A member of the Agua Special Utility District board may not attend meetings for the next six months.
Director Adolfo Arriaga — who represents La Joya and parts of rural Hidalgo County — plans to attend a “first responders academy” from February to July.
“As such, while in attendance at the Academy, I will be unable to attend Agua SUD’s monthly Board of Directors meetings in person or via teleconference; I will not have access to any electronic device or means of electronic communication throughout the duration of the training,” Arriaga wrote in an undated letter to the utility board. “Please accept this correspondence as a request to be excused from the meetings.”
The utility board discussed the letter on Jan. 14 but didn’t approve the request. Members of the board may excuse Arriaga from meetings on a case-by-case basis.
“It’s not like: ‘Oh, I don’t want to go to the meetings,’” said board Director Cesar Rodriguez Jr. “He has a legitimate excuse.”
The Texas Water Code allows the utility board to remove members who miss half the regular meetings during a 12-month period, but the decision requires a unanimous vote by the remaining members.
Under the law, Arriaga could appeal the decision to a state commission.
“The commission may reinstate a removed director if the commission finds that the removal was unwarranted under the circumstances, including the reasons for absences, the time and place of the meetings missed, the business conducted at the meetings missed, and any other facts or circumstances the commission may deem relevant,” according to Chapter 49 of the Water Code.
Asked what “first responders academy” he planned to attend, Arriaga declined to comment.
Arriaga is already an experienced law enforcement officer.
He graduated from the Lower Rio Grande Valley Development Council police academy in January 2012 and joined the La Joya Police Department.
Six years later, La Joya promoted him to police chief. Arriaga was just 28 years old when he accepted the top job.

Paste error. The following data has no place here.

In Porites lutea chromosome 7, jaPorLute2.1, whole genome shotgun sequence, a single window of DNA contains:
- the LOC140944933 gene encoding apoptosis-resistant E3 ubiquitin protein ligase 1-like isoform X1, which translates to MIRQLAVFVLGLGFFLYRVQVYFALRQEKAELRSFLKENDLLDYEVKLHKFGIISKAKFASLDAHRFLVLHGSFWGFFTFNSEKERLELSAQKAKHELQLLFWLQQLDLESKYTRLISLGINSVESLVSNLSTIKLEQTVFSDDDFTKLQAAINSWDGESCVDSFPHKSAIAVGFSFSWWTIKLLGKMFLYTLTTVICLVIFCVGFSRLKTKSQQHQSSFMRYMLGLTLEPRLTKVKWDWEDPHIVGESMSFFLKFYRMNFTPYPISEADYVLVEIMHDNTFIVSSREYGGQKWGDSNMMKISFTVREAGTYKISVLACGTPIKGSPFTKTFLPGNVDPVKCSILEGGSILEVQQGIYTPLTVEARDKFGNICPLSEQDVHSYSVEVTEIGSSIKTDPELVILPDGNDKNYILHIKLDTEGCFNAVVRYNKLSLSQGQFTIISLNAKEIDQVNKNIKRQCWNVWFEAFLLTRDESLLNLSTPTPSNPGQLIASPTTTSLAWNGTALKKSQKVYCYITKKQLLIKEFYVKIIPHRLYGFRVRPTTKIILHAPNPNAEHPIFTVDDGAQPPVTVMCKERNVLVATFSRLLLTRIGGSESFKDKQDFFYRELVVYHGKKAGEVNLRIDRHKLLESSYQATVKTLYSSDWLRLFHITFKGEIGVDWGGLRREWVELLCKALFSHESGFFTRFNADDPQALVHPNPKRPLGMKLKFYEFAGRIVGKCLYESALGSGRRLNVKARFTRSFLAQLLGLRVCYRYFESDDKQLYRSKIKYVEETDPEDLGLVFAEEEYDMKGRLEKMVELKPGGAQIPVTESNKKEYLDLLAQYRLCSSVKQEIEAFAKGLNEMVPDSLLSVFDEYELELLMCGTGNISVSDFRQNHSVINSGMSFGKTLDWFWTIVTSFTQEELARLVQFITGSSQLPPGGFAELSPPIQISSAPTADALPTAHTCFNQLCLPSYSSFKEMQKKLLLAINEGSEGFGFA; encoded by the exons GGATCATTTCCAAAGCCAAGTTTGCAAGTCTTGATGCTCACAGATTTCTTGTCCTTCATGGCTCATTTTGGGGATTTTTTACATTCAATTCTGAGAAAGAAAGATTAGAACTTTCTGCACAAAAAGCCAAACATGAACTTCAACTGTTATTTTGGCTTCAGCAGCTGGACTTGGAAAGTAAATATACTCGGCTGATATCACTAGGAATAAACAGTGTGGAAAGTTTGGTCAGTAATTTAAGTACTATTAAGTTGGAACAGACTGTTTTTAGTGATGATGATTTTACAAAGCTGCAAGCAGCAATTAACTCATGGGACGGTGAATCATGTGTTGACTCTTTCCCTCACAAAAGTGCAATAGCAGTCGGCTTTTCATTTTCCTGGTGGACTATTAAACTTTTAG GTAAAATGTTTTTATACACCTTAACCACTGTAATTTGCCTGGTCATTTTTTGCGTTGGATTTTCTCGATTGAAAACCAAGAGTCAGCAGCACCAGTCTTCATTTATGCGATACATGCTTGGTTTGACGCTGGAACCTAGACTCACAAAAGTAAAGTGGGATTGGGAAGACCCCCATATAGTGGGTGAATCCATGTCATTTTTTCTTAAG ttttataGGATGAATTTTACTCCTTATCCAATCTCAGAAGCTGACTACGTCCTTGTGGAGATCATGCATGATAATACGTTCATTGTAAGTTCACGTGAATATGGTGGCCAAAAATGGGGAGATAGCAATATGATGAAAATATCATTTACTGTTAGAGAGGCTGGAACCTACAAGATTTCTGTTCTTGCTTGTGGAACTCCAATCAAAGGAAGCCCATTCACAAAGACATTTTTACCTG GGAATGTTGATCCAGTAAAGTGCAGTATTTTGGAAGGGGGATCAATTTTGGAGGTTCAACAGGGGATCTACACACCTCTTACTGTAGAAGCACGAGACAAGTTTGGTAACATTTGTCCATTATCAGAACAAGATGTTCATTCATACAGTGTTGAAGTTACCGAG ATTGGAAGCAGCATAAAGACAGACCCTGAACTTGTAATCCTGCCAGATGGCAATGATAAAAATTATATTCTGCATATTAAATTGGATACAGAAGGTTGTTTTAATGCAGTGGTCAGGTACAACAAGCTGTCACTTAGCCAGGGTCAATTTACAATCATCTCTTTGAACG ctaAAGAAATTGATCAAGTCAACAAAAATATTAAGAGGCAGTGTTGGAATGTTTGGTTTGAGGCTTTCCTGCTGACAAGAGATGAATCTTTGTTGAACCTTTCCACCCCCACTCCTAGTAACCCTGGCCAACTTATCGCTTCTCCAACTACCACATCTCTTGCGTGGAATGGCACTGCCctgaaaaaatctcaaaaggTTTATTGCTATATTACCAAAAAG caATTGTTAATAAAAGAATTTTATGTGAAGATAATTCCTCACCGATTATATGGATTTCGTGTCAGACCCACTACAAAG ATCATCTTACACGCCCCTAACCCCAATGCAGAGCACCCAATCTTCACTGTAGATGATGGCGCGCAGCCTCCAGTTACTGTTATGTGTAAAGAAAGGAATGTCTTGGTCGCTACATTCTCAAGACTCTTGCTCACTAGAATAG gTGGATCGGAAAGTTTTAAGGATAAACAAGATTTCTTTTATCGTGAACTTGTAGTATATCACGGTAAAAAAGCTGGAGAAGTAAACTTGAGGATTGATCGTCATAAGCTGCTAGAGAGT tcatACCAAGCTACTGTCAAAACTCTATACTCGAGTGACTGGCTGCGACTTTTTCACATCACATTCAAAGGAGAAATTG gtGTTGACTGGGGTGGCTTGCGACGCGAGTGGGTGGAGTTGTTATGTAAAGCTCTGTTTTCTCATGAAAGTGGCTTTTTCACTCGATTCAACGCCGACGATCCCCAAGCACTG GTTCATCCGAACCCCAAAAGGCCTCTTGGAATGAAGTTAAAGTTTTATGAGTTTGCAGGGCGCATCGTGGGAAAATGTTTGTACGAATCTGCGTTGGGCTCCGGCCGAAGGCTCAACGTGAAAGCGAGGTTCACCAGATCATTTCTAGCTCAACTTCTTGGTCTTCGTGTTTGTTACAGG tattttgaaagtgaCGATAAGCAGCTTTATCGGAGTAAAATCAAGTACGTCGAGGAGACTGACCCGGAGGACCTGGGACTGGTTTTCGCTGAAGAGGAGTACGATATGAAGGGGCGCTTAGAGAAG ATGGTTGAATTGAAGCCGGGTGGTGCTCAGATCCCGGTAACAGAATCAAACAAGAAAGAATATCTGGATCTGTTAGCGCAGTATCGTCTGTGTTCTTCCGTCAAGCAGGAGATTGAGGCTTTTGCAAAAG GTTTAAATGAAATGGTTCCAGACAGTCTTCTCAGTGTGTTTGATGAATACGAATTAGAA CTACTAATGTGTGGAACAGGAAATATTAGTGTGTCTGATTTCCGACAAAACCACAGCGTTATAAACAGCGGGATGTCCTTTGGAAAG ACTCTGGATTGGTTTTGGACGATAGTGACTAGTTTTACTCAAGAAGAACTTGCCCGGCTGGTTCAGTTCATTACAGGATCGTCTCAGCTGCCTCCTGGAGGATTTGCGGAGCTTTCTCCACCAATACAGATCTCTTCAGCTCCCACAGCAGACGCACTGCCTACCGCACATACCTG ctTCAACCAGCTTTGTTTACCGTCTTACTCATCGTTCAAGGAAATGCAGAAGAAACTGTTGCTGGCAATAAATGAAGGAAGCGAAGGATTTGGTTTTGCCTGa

Along the way, Arriaga cultivated political connections.
He became police chief under former La Joya Mayor Jose A. “Fito” Salinas, who backed Arriaga for the utility board in May 2018. When the mayor ran for re-election in November 2019, he recruited Arriaga’s wife, Dalia, to run for City Council.
They lost the election. And Arriaga lost his job.
He quickly joined the Peñitas Police Department, but apparently kept applying for other jobs.
A state or federal job would come with higher pay, better benefits and insulation from political pressure.
Arriaga had submitted applications to the Texas Department of Public Safety in 2015 and 2017, according to documents released under the Texas Public Information Act.
He took a polygraph, completed physical fitness tests and passed the written exam in 2015.
A recruiter, though, recommended against hiring Arriaga. DPS partially redacted the recruiter’s comments, but the remaining portion indicated Arriaga had bills that had been referred to debt collectors.
In 2017, when he submitted another application, Arriaga significantly improved his scores on the written exam but wasn’t selected for the DPS academy.
Arriaga also applied to Border Patrol in 2017 but wasn’t hired.